Albany Law School will delay opening until 11am due to the weather.
Government Law Center Director Andy Ayers and Barbara Weiner, Attorney Emeritus at the Empire Justice Center, joined Susan Arbetter on the Capitol Pressroom after the GLC's Anderson Breakfast Series panel on April 3, 2018, to explain significant ways in which states and local governments can have an impact on immigration law and policy.
Ayers points out how states and municipalities engage extensively with federal law enforcement through sanctuary city conversations and how local law enforcement bodies can respond to ICE in a variety of ways, including actively resisting, remaining neutral, and actively assisting. States have immense power to influence the daily lives of immigrants, for example by increasing protections for immigrant children separated from their families and through lawsuits filed against the federal government on immigration issues.
Weiner welcomes the State's proactive stance in providing public benefits in places where the federal government has stepped back because of the positive impact this has on the safety and economic vitality of families and communities. Immigrants contribute to shared resources, for example by paying taxes and helping stem population loss, currently a huge concern in Upstate New York. Immigrant victims of crimes can be fearful of reporting the incidents to law enforcement, making us all less safe.
Listen to the segment
Click here for a summary of the GLC's Anderson Breakfast Series panel discussion on this topic
Click here to see the GLC's Explainers on Immigration Law and Policy
Albany's Police Chief Insists City is Complying with Immigration Law (NewsChannel 13 | Jan. 25, 2018)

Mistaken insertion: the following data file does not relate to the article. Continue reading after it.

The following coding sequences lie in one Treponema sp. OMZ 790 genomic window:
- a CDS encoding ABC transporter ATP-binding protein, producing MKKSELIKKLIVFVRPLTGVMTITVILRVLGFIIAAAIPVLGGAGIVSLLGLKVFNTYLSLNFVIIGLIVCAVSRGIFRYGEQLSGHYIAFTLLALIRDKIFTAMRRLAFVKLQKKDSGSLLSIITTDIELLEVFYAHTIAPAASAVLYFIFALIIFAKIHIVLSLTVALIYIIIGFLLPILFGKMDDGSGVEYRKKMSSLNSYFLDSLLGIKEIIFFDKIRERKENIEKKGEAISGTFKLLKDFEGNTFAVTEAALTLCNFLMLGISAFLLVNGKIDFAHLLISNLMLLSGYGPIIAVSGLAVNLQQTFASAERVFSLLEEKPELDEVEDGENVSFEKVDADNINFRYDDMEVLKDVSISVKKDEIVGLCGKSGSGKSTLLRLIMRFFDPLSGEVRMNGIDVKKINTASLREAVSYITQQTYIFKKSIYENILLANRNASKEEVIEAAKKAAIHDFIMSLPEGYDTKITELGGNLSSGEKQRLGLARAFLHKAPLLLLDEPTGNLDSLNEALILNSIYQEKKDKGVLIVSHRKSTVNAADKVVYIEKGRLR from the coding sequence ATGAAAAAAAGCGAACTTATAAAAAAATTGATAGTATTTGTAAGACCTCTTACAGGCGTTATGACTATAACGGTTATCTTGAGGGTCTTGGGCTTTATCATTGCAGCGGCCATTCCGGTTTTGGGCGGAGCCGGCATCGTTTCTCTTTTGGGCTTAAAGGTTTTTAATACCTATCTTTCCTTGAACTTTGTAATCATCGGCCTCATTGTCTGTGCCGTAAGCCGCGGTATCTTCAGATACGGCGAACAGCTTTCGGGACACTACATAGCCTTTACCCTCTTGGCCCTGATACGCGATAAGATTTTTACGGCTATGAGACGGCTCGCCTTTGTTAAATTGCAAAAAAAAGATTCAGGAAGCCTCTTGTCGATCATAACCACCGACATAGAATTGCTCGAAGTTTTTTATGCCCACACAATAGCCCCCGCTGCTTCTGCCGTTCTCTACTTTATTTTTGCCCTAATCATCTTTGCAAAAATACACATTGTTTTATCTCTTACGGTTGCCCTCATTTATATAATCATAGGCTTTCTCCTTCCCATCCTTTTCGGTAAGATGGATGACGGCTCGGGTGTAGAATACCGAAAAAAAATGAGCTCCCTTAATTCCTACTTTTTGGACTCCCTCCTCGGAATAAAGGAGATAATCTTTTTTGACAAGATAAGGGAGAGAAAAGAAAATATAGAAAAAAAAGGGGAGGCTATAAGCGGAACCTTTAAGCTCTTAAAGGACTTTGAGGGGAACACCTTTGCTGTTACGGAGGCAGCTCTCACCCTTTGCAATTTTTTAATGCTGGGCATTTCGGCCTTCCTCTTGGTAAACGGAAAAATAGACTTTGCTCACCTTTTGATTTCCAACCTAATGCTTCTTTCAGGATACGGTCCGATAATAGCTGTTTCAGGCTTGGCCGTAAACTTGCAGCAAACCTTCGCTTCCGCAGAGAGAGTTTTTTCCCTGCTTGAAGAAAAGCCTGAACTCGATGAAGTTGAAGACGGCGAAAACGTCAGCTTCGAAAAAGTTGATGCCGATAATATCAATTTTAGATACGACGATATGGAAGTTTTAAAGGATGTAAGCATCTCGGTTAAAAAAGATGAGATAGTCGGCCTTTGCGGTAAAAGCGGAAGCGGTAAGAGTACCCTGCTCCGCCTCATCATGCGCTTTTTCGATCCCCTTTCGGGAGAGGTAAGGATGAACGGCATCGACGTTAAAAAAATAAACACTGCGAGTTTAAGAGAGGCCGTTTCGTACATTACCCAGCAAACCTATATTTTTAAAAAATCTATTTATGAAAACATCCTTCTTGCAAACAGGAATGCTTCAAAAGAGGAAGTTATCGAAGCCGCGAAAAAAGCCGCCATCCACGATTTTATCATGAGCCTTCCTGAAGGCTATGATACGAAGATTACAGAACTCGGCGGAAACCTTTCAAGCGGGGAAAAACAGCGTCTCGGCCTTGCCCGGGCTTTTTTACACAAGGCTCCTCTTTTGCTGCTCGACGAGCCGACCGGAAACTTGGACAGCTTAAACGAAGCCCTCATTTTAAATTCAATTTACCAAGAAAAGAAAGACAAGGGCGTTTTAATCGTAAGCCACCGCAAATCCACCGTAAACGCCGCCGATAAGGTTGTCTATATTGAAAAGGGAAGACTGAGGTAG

Andy Ayers, the Director of the Government Law Center at Albany Law School, has a few ideas [on why the city of Albany was one of 23 municipalities in the state to receive a letter from the DOJ this week requesting documents showing whether their law enforcement official are restricting information sharing with federal immigration].
"One is because they think there might in fact be more information that hasn't already been provided," Ayers said. "And the other is to put pressure on cities that identify themselves as sanctuaries."
Local Salvadorians Seek Options After End of TPS (Albany Times Union | Jan. 14, 2018)
"If you're somebody who's on TPS [temporary protective status] right now and lucky enough to have a lawyer you can talk to, you should be talking to them about other statuses you can apply for," said Andrew Ayers, professor and director at Albany Law School. "But TPS is one of the less desirable forms of status, so if somebody had another basis my guess is they already would have been applying for it."
"All of this is very much a gray area because nobody has tried it before," said Andrew Ayers, an Albany Law School director and professor. "Federal government cannot compel states, or localities, to implement a federal government program."
Ayers said this argument was tested when it came to background checks for firearms. It was determined a federal law can't be passed saying state officials must perform background checks, because the state is a separate entity, he said.
"The federal government can't tell state law enforcement to inquire about people's immigration status, report back to the feds about immigration status," Ayers said. "That would be like deputizing state officials against their will."
Albany Law Holds Symposium on Sanctuary Cities (Albany Times Union | Nov. 10, 2017)
"[The specific legalities of sanctuary cities is] an issue that one needs to be a lawyer to fully understand," Albany Law School director and professor Andrew Ayers said, "and I doubt very much if there's any lawyer in the world who would claim to understand it because of how complicated everything gets when you start talking about how immigration law overlaps with other kinds of law."
Sanctuary Cities Forum Tonight at Albany Law (WAMC | Nov. 9, 2017)
Albany Law Professor Andy Ayers is moderating the talk [on sanctuary cities]. "I think a lot of people don't know what the term [sanctuary city] means because there really is no agreed on meaning for the term. It can mean detaining or not detaining non-citizens. It can mean cooperating with federal enforcement authorities. It can mean providing some sort of affirmative support to immigrants, like providing lawyers for people who are facing deportation, or sometimes it can just be a moral statement: you declare yourself a sanctuary jurisdiction because you want to send a message, so it can mean all of that and more."